Why should I use a Balun?
Baluns are used to convert your unbalanced coax cable to a balanced signal to feed antennas with a balanced input like dipoles. If you do not use a Balun the unbalanced feed line could skew the pattern of your antenna. Also there could be RF on the outside of the coax which could come back down the coax and into your shack.
What kind of Balun do you sell?
Our Balun is a 1:1 current Balun as designed by Jerry Sevick, W2FMI. One to one Baluns are used to convert the 50 ohms unbalanced coax to a balance 50 ohm feed to match a 50 ohm antenna.
What is the impedance of your half wave center fed dipole antennas?
In free space the impedance is 73 ohms and is slightly inductive. Unfortunately in the real world the answer to this question is: “It depends.” The impedance varies with the height above ground, the thickness of the wire, the nearness of any metal structures, etc. Our 20 meter antennas, with Balun, out in the clear at 20 feet above ground give us SWRs of about 1.7:1 and a 3:1 SWR that is much wider than the 20 meter band.
How much power can your Balun handle?
Jerry Sevick, W2FMI, rated the design that we are using to handle the full legal limit as long as the SWR of the antenna is below 2:1.
When I hang the antenna how much tension should I use?
The antenna parts were tested to hold up to 100 pounds of pull. The #14 hard drawn 7/22 wire that we use is rated to withstand 200 pounds of pull. The ARRL Antenna Handbooks recommend that you not put more than 10% of the tension on the antenna that the antenna wire can handle so they are recommending a maximum of 20 pounds in this case.
What kind of hardware do you use in your antennas?
All of the hardware used in our antennas is 18-8 stainless steel. The designation 18-8 means that the stainless steel has about 18% chromium and about 8% nickel. 18-8 stainless steel is slightly magnetic.
Why did you use hard drawn wire?
Hard drawn wire is already pre-stretched by drawing it. This means that the wire is less likely to stretch when you hang it. Soft drawn wires have not been pre-stretched and so your antenna built with that kind of wire could lengthen over time and become non resonant.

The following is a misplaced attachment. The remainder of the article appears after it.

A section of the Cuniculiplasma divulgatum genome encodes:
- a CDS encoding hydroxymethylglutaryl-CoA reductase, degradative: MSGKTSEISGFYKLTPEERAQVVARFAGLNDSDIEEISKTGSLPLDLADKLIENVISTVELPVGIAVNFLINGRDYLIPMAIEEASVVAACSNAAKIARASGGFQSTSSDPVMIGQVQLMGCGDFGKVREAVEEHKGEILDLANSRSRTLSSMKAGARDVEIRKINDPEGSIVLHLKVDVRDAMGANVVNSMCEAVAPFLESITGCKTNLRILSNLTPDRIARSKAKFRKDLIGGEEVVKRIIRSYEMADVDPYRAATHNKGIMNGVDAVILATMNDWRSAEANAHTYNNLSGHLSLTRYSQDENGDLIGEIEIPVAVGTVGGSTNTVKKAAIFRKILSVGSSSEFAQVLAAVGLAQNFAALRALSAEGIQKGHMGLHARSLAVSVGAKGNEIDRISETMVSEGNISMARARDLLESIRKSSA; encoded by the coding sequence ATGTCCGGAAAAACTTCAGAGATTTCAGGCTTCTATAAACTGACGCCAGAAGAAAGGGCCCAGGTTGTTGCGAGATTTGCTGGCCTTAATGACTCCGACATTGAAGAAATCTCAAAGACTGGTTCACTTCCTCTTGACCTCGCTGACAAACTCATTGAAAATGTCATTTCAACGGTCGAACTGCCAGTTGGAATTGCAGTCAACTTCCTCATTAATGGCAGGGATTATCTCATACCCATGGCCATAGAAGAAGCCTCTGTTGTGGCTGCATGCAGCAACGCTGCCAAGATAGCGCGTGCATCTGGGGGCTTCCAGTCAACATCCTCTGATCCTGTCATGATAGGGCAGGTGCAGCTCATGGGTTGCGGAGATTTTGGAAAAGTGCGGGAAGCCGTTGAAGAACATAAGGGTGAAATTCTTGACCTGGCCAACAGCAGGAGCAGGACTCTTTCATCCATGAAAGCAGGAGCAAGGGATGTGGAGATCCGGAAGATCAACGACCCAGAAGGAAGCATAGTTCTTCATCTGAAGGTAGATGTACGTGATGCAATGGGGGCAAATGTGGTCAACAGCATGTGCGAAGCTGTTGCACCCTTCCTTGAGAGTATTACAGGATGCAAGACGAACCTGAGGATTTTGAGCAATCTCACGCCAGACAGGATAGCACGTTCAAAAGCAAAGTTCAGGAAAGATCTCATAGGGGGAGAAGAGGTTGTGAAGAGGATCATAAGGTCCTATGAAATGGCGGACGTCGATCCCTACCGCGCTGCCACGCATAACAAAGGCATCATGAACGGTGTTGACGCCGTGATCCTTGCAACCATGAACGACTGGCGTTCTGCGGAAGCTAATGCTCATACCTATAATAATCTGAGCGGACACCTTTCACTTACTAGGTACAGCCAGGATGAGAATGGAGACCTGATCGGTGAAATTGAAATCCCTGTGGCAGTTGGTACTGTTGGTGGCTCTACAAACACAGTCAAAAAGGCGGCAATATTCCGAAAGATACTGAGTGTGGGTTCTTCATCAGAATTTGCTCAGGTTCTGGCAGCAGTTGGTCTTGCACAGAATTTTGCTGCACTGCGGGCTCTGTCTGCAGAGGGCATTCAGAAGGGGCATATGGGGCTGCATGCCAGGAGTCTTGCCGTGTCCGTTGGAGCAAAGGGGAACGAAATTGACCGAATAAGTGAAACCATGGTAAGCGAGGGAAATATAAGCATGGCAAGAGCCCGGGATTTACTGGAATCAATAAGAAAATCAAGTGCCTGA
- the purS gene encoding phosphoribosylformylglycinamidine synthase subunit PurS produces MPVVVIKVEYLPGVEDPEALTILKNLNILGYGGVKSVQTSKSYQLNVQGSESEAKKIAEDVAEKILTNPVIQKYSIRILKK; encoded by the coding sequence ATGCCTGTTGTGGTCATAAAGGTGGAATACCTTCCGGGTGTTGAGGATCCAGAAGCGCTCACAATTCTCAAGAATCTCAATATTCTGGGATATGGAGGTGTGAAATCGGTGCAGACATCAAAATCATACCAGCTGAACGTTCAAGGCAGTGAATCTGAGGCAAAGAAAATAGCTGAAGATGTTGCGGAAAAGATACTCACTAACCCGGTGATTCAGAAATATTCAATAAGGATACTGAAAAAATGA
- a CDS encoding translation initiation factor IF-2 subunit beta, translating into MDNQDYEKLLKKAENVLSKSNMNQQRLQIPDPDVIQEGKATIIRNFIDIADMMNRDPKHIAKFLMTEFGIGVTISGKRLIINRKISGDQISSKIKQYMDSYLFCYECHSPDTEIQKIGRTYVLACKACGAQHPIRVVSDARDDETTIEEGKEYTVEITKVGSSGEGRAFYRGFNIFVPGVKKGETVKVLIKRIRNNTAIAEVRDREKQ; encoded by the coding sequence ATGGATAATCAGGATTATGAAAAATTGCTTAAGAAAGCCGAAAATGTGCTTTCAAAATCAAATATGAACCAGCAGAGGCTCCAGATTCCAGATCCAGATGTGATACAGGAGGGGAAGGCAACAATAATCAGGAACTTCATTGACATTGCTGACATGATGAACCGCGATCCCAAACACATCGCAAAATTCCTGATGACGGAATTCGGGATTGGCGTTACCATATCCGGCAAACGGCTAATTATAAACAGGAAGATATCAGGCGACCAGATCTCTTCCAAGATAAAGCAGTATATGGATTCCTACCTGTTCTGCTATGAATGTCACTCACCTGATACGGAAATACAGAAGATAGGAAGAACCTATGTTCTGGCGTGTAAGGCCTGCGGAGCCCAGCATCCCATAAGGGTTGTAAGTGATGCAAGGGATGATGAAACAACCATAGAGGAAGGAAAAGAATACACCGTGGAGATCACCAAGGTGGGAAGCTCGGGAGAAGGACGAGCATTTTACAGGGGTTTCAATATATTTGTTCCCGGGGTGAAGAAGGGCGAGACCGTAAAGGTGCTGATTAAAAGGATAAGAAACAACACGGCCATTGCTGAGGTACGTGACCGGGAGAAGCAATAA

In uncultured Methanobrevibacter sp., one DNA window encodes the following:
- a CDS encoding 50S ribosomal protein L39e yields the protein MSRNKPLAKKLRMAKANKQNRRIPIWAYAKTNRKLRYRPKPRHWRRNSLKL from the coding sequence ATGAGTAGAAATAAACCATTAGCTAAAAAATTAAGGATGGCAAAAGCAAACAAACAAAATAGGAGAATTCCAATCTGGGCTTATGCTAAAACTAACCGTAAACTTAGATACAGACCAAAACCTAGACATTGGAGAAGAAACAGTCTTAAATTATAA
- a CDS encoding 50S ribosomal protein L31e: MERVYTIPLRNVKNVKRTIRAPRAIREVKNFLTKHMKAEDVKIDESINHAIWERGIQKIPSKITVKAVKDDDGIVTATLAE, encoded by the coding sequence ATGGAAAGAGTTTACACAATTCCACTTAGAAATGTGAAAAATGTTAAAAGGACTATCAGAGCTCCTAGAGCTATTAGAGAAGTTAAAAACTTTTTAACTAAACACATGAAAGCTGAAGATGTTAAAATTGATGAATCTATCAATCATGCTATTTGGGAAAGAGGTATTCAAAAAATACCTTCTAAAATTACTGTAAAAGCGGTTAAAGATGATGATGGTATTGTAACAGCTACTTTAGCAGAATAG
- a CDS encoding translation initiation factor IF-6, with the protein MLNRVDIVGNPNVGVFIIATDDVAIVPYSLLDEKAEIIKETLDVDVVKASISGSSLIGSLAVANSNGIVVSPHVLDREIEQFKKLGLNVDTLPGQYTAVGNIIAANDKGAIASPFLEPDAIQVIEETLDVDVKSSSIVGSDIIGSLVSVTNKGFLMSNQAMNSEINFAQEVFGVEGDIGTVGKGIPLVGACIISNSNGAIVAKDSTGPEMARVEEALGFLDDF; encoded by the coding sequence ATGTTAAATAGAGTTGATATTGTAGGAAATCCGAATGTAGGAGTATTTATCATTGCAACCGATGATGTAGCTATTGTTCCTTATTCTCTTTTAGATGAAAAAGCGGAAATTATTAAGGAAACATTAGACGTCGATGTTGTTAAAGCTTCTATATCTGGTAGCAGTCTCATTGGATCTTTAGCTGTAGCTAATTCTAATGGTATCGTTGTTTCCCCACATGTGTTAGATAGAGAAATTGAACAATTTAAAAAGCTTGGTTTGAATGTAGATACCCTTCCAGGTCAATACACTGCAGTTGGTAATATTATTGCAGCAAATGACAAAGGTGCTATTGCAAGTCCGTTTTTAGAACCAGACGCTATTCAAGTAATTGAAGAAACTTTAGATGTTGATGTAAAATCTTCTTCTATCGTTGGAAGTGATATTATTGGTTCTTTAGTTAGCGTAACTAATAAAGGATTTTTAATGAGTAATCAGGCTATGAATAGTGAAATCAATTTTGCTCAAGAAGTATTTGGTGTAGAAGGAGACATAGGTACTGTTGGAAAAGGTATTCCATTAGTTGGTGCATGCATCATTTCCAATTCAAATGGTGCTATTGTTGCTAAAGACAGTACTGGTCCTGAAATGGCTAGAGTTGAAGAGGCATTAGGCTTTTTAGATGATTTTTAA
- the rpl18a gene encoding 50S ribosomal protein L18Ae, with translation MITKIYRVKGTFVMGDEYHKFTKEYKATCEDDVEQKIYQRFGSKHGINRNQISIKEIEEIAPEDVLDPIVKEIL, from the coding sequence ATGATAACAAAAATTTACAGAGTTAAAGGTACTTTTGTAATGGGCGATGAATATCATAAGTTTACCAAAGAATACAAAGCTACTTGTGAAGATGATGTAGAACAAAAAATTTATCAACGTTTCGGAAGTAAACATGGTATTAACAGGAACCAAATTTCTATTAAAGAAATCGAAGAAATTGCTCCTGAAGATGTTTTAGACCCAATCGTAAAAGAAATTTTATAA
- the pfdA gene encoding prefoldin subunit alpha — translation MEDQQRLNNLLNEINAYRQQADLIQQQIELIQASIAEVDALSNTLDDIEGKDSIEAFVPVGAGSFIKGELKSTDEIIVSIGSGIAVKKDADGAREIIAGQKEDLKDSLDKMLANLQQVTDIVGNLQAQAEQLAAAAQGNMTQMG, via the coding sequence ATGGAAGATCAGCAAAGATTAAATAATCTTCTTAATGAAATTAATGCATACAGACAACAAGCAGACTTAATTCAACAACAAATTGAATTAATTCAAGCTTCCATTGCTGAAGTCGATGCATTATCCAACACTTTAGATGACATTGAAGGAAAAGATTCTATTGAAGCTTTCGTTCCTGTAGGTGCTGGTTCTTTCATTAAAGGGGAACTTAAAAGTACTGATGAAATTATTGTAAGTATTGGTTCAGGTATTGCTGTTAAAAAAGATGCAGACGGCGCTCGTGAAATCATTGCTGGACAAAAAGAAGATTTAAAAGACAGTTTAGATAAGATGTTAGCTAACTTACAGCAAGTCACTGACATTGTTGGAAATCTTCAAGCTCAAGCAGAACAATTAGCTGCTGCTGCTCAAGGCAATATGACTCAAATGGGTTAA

How do you install half wave center fed dipoles?
There are two main ways to install the half-wave antenna: as a straight dipole and as an inverted V. In either case the antenna will work better the higher you can put it up. As a straight dipole you tie ropes to both end of the dipole and raise it as high as is possible. If what you are tying both of your ropes to are both fixed objects like buildings or towers you should have no problems. If, like most people, you are using trees then you have to allow for the trees to move. It is better to only tie one end securely and to use a spring or pulley and weight system to hold the other end. Most of the Antenna Handbooks that are available will go into detail about how to do this.
To install the half-wave dipole as an inverted V you need three tie points but only one of them needs to be up high. Using a rope tied to the top-center eye bolt on the Dipole Center Insulator pull the center of the antenna up as high as possible. Tie off the two ends to supports that are lower down. Again, if the supports can move, use springs or a pulley system to reduce the strain on the wires.
There are several alternate ways that people have installed half-wave dipoles and have had some success. Some people have installed them in their attic and stretched them from end to end. Others, who did not have much room, have installed them with twists and turns in various places. Be sure to use insulators and any point where the antenna wires can touch. If you do something like this you will have to carefully tune the antenna.